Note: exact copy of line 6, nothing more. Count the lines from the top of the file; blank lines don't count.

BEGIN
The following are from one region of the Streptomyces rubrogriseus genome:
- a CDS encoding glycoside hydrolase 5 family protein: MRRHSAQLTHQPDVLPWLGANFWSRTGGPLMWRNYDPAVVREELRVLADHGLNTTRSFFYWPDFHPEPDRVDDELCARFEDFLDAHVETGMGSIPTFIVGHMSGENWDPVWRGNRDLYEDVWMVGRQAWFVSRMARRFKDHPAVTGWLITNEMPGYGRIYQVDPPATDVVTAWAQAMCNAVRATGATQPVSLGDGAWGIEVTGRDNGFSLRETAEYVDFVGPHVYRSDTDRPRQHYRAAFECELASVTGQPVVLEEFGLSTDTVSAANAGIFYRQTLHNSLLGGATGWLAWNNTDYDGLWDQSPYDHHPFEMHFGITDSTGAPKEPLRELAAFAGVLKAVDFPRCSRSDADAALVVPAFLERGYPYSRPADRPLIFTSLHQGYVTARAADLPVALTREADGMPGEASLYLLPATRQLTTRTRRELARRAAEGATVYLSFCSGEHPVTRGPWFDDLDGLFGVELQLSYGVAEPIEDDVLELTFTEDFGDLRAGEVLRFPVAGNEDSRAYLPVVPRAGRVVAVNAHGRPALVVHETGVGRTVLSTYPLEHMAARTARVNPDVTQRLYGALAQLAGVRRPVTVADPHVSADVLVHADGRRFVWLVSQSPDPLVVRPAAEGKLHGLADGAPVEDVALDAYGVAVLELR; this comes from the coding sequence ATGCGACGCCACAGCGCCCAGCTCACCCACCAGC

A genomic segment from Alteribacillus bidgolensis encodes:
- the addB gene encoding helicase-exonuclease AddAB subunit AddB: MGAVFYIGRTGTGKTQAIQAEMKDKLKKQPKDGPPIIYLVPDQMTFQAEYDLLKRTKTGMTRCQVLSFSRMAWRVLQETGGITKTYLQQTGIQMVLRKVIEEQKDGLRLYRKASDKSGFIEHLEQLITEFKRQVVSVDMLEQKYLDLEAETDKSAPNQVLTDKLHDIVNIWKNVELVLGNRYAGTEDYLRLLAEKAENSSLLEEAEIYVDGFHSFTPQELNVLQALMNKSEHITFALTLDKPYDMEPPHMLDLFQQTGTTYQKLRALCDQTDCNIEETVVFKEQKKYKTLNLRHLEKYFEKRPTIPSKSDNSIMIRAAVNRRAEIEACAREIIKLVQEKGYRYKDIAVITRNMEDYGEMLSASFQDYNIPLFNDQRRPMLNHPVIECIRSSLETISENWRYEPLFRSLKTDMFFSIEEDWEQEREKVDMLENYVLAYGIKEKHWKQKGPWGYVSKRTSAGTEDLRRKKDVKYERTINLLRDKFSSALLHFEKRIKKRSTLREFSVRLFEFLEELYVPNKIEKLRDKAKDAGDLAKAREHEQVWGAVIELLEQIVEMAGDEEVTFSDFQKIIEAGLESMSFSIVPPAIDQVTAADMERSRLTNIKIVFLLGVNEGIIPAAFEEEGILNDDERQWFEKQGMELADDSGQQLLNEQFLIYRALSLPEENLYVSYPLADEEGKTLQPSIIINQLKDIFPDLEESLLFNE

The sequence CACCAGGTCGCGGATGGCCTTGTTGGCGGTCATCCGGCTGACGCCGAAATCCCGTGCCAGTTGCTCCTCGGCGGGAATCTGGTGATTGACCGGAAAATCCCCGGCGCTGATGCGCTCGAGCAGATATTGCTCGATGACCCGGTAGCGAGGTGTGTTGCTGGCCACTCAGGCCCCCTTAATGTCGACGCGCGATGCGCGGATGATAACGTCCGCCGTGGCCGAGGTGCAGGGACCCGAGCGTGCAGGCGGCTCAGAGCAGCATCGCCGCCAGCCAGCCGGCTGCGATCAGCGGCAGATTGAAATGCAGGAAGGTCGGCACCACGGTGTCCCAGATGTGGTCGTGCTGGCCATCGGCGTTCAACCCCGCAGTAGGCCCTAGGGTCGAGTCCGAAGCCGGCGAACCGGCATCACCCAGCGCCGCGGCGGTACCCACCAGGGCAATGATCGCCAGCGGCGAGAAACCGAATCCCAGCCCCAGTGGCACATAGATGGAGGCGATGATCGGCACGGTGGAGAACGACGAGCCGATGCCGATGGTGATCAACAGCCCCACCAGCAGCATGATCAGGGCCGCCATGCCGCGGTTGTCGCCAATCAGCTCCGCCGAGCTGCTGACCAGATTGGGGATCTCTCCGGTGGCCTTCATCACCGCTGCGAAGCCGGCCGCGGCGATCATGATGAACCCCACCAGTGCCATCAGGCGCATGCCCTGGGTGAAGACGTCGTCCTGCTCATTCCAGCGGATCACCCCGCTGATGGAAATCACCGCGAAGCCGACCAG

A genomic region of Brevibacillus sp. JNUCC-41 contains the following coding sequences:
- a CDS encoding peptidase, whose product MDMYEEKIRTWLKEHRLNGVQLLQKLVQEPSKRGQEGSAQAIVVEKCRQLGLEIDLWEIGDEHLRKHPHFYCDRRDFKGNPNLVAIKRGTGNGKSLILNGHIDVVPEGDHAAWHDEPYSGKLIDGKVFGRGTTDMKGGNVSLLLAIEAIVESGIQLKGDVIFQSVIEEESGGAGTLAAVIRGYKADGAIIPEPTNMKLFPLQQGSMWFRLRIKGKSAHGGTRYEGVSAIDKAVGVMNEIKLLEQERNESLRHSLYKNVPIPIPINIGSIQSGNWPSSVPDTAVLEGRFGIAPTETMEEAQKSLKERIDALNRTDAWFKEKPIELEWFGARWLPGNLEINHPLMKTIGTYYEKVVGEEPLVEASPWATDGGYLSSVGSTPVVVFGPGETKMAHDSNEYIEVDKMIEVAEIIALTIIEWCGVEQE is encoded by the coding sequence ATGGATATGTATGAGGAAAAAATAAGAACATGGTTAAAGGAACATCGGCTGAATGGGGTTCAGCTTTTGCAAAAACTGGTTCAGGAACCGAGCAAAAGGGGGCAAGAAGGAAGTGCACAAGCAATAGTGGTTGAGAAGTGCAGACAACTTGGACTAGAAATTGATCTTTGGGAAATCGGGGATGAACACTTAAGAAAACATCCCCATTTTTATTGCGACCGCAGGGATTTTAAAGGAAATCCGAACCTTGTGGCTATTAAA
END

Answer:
A genomic region of Brevibacillus sp. JNUCC-41 contains the following coding sequences: